by Molly Rauch
She is standing tall and proud while nursing her decidedly-not-a-baby son, who is standing on a chair so he can reach her bared breast. The internet crackles with responses to the image of gorgeous Jamie Lynne Grumet on the cover of Time. The image is sure to divide moms and dads over how best to raise our children.
Time’s cover story reports on the attachment parenting movement, which is based on the idea that we should keep our babies physically close to us through extended breastfeeding, baby wearing and co-sleeping. It can be a lot of work for a mom. And so Time asks, “Are You Mom Enough?”
The image on the cover is cause for celebration for some; shocking and appalling to others; just “gross” to plenty (though not to me). I happen to like it. But something about the cover was bothering me.
I think I figured out what it was.
It’s just one little three-letter word.
It’s the word “you.”
Time asks, “Are You Mom Enough?” I’d like to ask instead, “Are We Mom Enough?”
Are we mom enough to fight for healthier lungs for our kids? Several components of air pollution trigger asthma, including ozone, particle pollution and nitrogen oxide. The technology exists to clean up the air; but power plants, factories, and car companies don’t want to make the changes. We need to work together to make sure that strong regulations are put in place and implemented effectively. Are we mom enough?
Are we mom enough to fight for healthier brains for our kids? We’ve all heard from our doctors that we should avoid eating tuna while pregnant, because of high levels of mercury. But why should this be our problem? That mercury doesn’t just naturally get into tuna. It comes largely from coal-burning power plants. Why should power plants be allowed to pour mercury into our air, when the technology exists to stop it at the source? Our children’s brains are not worth damaging in order to keep the coal plants running without a hitch. We need to work together to support EPA’s new Mercury and Air Toxics Standard, which would reduce the amount of mercury power plants are allowed to emit. Are we mom enough?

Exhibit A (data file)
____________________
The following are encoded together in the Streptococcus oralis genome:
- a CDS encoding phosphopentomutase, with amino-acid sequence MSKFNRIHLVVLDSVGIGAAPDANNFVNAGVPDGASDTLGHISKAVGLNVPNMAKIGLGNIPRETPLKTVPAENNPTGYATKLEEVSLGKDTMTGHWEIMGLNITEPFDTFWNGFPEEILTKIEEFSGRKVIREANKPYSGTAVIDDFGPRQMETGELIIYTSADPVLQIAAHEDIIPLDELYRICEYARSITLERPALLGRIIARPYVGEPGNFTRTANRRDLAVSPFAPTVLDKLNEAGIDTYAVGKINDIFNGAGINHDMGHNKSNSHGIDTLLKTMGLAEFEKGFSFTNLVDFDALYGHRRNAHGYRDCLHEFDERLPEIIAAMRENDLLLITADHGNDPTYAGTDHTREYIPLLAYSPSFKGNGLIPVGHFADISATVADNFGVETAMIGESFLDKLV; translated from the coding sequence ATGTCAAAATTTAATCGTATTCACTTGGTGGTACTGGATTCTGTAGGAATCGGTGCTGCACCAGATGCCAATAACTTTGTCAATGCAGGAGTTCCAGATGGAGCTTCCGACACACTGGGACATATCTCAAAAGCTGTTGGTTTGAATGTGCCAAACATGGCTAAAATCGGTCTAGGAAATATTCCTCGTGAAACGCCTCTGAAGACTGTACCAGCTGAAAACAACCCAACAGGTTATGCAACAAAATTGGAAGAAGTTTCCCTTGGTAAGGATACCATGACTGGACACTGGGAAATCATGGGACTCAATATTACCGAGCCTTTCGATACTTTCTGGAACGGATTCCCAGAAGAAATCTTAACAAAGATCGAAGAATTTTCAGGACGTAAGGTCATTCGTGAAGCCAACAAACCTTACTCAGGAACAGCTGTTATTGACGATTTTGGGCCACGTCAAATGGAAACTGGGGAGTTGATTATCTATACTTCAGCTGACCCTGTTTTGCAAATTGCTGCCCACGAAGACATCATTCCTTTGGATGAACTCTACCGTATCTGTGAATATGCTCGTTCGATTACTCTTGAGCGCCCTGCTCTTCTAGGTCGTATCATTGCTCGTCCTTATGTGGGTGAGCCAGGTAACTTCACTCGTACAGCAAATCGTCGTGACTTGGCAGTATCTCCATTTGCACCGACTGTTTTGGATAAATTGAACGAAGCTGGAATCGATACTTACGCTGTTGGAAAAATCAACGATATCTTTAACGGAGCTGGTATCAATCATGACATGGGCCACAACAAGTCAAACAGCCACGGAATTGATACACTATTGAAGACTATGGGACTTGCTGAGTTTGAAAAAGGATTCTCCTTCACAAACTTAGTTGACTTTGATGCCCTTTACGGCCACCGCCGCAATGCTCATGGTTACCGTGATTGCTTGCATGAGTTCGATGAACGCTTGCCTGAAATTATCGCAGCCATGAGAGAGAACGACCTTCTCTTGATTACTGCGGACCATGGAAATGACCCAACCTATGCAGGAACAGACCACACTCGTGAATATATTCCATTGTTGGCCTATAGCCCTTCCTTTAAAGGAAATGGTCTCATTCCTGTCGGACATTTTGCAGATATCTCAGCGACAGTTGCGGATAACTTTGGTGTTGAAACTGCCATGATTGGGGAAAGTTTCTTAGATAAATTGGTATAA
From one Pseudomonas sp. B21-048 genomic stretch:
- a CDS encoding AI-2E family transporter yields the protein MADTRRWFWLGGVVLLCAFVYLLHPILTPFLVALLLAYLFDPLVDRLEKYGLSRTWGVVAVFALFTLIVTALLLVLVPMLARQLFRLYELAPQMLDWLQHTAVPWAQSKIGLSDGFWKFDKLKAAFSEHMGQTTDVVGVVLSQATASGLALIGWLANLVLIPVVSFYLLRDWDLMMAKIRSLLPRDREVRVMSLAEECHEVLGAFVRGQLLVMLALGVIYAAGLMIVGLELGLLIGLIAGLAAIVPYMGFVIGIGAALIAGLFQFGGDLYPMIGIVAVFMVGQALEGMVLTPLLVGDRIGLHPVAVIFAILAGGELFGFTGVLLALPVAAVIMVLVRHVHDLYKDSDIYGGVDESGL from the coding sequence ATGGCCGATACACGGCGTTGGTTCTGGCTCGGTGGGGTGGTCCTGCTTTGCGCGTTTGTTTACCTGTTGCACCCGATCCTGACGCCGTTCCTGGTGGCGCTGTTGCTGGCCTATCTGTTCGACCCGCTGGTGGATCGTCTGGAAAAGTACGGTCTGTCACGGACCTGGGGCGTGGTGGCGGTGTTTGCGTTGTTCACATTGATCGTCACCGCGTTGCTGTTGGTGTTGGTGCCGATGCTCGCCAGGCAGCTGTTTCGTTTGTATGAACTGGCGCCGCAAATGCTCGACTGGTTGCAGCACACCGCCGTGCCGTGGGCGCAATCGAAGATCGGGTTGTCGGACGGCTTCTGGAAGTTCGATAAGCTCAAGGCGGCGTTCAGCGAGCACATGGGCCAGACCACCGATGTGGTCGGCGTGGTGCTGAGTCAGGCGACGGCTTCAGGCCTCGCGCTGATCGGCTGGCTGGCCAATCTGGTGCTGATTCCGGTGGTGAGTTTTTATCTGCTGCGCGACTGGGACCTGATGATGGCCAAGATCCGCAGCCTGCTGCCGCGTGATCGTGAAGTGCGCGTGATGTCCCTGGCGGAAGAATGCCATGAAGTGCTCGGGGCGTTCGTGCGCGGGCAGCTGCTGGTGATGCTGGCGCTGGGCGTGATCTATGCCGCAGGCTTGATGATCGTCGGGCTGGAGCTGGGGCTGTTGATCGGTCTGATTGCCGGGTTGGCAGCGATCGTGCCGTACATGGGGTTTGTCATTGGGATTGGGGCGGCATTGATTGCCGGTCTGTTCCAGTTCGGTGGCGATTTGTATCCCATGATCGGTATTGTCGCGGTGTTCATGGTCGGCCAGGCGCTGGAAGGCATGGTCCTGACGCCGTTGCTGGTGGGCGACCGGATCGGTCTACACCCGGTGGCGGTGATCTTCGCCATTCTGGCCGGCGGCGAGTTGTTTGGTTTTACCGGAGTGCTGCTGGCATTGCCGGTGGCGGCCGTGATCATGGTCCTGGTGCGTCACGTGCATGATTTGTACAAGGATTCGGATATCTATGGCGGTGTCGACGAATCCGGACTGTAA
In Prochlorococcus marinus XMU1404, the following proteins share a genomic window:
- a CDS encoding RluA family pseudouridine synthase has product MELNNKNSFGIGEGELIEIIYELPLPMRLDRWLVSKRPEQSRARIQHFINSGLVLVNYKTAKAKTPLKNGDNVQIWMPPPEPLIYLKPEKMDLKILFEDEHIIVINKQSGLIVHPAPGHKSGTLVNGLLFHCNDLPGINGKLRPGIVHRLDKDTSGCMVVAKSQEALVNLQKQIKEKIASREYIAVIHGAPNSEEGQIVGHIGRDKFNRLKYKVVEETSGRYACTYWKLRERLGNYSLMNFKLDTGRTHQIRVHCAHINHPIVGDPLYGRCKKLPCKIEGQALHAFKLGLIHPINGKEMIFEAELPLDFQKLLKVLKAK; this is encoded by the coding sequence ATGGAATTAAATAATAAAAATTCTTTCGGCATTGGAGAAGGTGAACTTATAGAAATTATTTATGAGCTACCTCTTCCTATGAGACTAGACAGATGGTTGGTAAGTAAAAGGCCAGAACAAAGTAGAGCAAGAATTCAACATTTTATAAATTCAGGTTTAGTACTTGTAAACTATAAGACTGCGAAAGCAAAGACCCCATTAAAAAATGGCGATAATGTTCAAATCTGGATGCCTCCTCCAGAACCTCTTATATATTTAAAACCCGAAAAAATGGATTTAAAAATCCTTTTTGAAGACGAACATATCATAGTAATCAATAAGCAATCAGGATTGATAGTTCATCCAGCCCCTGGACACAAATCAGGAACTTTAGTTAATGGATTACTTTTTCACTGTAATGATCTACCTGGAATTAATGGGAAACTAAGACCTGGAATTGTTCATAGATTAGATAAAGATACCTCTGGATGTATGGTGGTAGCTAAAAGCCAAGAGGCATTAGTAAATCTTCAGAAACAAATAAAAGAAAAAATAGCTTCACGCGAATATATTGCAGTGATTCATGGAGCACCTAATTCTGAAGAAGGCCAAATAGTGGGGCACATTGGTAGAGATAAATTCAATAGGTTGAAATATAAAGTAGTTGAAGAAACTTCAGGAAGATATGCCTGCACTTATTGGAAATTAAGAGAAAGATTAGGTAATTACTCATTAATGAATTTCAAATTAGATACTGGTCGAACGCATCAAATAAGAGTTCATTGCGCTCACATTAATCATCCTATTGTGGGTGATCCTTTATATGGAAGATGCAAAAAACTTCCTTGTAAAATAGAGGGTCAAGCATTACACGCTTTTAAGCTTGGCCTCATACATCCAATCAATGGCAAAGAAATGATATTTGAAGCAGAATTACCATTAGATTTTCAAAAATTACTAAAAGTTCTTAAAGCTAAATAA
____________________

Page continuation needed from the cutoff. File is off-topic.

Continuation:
Are we mom enough to fight for toxic-free nutrition for our kids? Whether you are a card-carrying member of La Leche League or stock a cabinet full of formula, toxics in our air, water and consumer products can get into our breast milk and our formula. Many toxic chemicals have been detected in the breast milk of moms around the world, including heavy metals, dioxins, flame retardants, PCBs, perchlorate and pesticides. We don’t know the health effects of these exposures, but we know that we are feeding these toxicants to our babies.
At the same time, there are problems with formula as well. Aside from what pediatricians cite as its inferiority to breast milk nutritionally, formula contains whatever contaminants are in the drinking water it’s made from, as well as any contaminants that might leach into it from baby bottles and nipples. Meanwhile, our nation’s major statute regulating chemicals in consumer products does not require safety testing in advance of allowing a new chemical to hit the shelves. New chemicals are basically untested. Sounds like we’re the guinea pigs to me. We need to work together to demand a more child-protective system, so our breast milk and our formula are safe for all our babies. Are we mom enough?
Deciding whether to nurse our babies, and when to wean them, should be an individual decision. But standing up for our children’s health should be a “we” moment.
Photo credit: TIME